Prostitution—the selling of sex in exchange for money—was legal and common in both Greece and Rome. A group that included women, children, and slaves, prostitutes were generally among the least protected members of ancient society. Both men and women worked as prostitutes for a variety of reasons. Although some slaves were forced into prostitution, others chose to sell their bodies to earn the money to buy their freedom, and some women turned to prostitution to earn a dowry*.
Prostitution was sometimes practiced in the temples. Temple prostitutes were regarded as sacred. In some regions, such as Babylonia, women were required to give themselves to a stranger as part of a religious ritual*. Prostitutes also worked in inns, taverns, public baths, and other places where there might be many potential clients. Some prostitutes had managers, to whom they gave their earnings. Some male and female prostitutes attached themselves to rich or powerful clients, who supported them financially. Aspasia, the mistress of the Athenian statesman Pericles, was well known for her power and influence.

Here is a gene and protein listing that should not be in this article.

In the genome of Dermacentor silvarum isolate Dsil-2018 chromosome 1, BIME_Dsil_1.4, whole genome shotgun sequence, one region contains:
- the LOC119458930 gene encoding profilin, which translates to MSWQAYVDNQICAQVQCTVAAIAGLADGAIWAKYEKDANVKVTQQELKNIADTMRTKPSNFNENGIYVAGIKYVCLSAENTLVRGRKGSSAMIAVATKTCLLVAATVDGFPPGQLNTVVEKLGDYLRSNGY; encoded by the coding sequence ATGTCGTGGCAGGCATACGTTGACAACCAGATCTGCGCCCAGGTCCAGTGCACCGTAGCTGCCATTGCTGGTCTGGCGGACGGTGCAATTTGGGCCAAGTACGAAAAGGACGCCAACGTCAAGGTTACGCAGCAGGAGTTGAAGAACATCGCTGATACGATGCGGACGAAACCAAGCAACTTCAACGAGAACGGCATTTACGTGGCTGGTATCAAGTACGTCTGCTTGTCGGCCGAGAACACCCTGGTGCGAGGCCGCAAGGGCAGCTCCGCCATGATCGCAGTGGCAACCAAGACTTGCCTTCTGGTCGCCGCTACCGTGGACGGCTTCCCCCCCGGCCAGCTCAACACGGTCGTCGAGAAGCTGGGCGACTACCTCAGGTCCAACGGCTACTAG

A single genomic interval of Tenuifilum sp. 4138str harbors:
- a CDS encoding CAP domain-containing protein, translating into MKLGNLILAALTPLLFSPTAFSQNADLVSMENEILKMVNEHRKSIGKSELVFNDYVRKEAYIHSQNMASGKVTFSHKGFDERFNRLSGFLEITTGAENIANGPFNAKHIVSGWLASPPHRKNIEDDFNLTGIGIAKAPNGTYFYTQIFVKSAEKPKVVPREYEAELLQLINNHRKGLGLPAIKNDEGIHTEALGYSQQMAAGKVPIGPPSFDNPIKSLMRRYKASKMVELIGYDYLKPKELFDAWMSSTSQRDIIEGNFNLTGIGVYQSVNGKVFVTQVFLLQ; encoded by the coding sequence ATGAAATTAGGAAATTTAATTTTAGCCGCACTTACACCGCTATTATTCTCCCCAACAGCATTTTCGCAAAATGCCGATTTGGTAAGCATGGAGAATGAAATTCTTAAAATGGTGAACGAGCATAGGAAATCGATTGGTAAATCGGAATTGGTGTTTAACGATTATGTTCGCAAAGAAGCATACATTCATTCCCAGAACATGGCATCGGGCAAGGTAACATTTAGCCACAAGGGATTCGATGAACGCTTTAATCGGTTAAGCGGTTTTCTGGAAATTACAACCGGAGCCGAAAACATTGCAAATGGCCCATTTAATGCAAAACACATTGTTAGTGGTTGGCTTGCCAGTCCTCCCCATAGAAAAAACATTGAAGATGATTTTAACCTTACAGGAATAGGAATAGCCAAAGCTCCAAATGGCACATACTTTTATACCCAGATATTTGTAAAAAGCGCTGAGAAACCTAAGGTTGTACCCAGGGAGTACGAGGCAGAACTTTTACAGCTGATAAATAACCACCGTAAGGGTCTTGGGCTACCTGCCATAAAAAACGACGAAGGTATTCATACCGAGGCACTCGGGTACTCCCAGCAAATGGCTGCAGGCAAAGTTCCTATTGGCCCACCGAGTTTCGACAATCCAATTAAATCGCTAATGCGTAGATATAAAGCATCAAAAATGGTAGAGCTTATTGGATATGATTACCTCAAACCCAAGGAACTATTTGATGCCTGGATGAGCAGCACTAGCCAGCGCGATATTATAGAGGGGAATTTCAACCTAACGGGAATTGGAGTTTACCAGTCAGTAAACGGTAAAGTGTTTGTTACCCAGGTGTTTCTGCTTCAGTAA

* dowry money or property that a woman brings to the man she marries
* ritual regularly followed routine, especially religious
Although most Greeks and Romans considered prostitution necessary to society, some regarded it a threat to family life. Plato and other philosophers* condemned the practice. The Roman educator Seneca the Elder called prostitution “unhappy and sterile submission.” Despite these criticisms, the governments of Athens and Rome recognized prostitution as a source of income and taxed it. Brothels (houses of prostitution) were common. In fact, the ruins of several brothels were found in Pompeii, a city of about 20,000 people that was destroyed during the eruption of Mt. Vesuvius in A.D. 79. (See also Homosexuality; Women, Greek; Women, Roman.)
* philosopher scholar or thinker concerned with the study of ideas, including science